The US Bureau of Justice Statistics (Department of Justice) provides race-based information on just about every aspect of the justice system.
The only race-based justice info StatsCan provides is police-reported racially-motivated hate crimes – which have risen in recent years. Corrections Canada provides the racial minority composition of its institutionalised population – which has also risen in recent years. Collecting data on the socio-economic factors that lead to racial minorities’ disproportionate victimisation and on the justice system that leads to their disproportionate incarceration isn’t as great a priority in Canada.
Well, at least there’s the long-form Census. Or rather, was. The only mandatory Canadian household survey that collected information on race became a voluntary survey in 2010. As expected, the change resulted in a significantly less reliable 2011 National Household Survey (NHS). One recent paper found the voluntary NHS and SLID now provide two different trends in racial minority labour market outcomes. It’s impossible to tell if either result is meaningful.
What’s curious is that a number of Canadian surveys that exclude questions on race – such as the SFS and LFS – include questions on immigration status. Why is that?
A StatsCan analyst advised that race had been among the variables considered for inclusion during past LFS redesigns. For rather convoluted reasons (fit, general interest, operational considerations, questionnaire length, cost, respondent confidence), StatsCan decided to choose between either asking race or immigration status. (The US and UK labour force surveys manage to ask both.) And race has been a lower priority for its “stakeholders” – which included Human Resources (now Employment and Social Development) and Citizenship and Immigration.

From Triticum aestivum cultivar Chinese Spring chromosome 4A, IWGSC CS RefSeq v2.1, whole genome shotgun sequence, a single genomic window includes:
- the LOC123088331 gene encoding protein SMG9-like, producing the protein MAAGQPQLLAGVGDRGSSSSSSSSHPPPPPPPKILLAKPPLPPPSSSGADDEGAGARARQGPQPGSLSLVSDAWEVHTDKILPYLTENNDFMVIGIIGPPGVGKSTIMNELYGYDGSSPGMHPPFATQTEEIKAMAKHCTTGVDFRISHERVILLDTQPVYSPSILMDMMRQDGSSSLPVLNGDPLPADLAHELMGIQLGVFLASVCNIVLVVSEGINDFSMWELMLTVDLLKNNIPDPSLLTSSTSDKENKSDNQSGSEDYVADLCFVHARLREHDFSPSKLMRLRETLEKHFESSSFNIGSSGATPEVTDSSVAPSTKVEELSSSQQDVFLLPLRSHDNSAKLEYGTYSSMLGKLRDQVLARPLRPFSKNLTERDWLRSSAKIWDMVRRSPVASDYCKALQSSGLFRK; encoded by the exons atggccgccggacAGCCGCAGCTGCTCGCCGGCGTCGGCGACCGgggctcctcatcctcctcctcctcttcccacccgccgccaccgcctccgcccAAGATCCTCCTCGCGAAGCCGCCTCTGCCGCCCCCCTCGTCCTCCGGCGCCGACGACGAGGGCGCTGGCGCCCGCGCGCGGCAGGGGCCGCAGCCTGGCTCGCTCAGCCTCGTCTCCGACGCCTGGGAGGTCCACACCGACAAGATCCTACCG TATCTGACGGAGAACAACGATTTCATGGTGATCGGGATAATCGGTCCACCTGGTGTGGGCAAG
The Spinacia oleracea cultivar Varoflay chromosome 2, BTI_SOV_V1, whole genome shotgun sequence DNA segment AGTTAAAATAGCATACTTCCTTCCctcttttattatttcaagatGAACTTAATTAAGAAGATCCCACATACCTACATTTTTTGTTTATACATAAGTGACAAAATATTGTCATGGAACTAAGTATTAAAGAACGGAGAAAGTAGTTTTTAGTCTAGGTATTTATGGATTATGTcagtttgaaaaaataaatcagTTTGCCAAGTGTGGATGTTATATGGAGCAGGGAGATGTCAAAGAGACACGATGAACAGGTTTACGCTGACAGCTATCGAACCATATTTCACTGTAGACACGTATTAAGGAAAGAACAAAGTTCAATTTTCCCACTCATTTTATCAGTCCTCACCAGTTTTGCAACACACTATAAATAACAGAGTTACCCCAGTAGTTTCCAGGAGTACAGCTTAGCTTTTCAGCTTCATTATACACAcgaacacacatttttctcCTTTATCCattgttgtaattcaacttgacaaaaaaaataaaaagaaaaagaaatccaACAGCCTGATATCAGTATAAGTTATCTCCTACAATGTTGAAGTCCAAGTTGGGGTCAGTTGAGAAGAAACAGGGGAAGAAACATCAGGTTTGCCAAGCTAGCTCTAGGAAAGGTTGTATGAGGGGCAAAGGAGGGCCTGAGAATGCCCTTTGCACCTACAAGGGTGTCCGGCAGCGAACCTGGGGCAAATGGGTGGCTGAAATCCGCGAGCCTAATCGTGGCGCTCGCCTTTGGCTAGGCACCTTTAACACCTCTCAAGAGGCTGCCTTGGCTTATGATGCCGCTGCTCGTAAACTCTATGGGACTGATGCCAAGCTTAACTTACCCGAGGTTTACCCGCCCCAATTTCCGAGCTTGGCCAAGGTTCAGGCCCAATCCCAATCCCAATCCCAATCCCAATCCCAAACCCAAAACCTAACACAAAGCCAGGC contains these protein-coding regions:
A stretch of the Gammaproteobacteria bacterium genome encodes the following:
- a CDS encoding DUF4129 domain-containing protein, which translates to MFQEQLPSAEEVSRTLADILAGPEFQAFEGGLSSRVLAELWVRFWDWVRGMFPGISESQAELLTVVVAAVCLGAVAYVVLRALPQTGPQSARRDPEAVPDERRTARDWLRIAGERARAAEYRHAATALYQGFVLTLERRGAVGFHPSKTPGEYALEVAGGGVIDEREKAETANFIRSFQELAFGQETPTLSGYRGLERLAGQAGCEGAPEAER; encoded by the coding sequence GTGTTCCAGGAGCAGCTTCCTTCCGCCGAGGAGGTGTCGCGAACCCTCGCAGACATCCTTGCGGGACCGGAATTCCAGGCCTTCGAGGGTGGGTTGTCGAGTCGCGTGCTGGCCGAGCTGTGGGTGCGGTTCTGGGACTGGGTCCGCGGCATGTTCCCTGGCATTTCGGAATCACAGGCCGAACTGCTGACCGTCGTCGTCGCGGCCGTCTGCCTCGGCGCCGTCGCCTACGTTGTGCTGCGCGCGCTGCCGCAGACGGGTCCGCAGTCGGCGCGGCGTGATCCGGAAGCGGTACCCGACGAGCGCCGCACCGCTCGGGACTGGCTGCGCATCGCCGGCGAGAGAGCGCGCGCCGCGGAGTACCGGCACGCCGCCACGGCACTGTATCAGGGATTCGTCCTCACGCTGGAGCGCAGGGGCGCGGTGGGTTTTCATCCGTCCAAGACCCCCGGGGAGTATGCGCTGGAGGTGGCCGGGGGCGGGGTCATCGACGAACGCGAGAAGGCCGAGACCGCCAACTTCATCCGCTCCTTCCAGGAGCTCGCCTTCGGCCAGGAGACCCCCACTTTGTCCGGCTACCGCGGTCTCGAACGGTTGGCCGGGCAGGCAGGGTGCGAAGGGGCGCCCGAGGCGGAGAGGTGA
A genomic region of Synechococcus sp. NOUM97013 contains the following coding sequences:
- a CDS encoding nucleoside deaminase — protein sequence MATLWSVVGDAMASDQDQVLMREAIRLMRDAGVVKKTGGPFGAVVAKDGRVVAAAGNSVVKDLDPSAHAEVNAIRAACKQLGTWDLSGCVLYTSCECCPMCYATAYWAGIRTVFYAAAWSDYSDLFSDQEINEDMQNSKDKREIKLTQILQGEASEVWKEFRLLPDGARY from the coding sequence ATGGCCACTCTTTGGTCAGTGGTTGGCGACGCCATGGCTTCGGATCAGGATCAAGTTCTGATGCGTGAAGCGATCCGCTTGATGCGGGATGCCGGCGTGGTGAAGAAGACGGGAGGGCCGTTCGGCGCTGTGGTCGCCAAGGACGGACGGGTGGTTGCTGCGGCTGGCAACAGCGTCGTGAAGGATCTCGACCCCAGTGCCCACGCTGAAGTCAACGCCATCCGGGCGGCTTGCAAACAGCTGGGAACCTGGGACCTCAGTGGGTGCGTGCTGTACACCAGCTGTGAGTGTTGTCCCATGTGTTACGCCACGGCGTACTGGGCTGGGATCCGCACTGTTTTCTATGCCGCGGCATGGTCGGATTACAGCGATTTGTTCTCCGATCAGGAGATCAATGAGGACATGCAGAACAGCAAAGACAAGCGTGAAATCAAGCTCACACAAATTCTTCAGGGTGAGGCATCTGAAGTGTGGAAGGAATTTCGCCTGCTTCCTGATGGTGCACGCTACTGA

An alternative view is that poorer socio-economic outcomes for immigrants are easier to explain away as poorer assimilation (or the more politically correct ‘acculturation’). Including both race and immigration status allows researchers to factor for assimilation effects and focus on the impact of racial discrimination. One such research paper found that “for most visible minority groups, earnings gaps are identified among third-and-higher generation Canadians”. Not surprisingly, that paper relied on the long-form Census; it was published in August 2010, about a month after the current federal government cancelled the mandatory long-form survey.
Shortly before the referenced Broadbent Institute release, a fellow by the name of Tim Uppal took to twitter to recount a racist episode he and his wife had just experienced. For readers not familiar with the name, Mr. Uppal is Canada’s recently appointed Minister of State for Multiculturalism. He is now a “stakeholder”, in more ways than one. Hopefully he can sum up the courage Mr. Holder had when discussing the issue of race. Just asking why Canada avoids the question would be a good start.
The preceding is not an endorsement of Mr. Holder’s work on behalf of the US administration.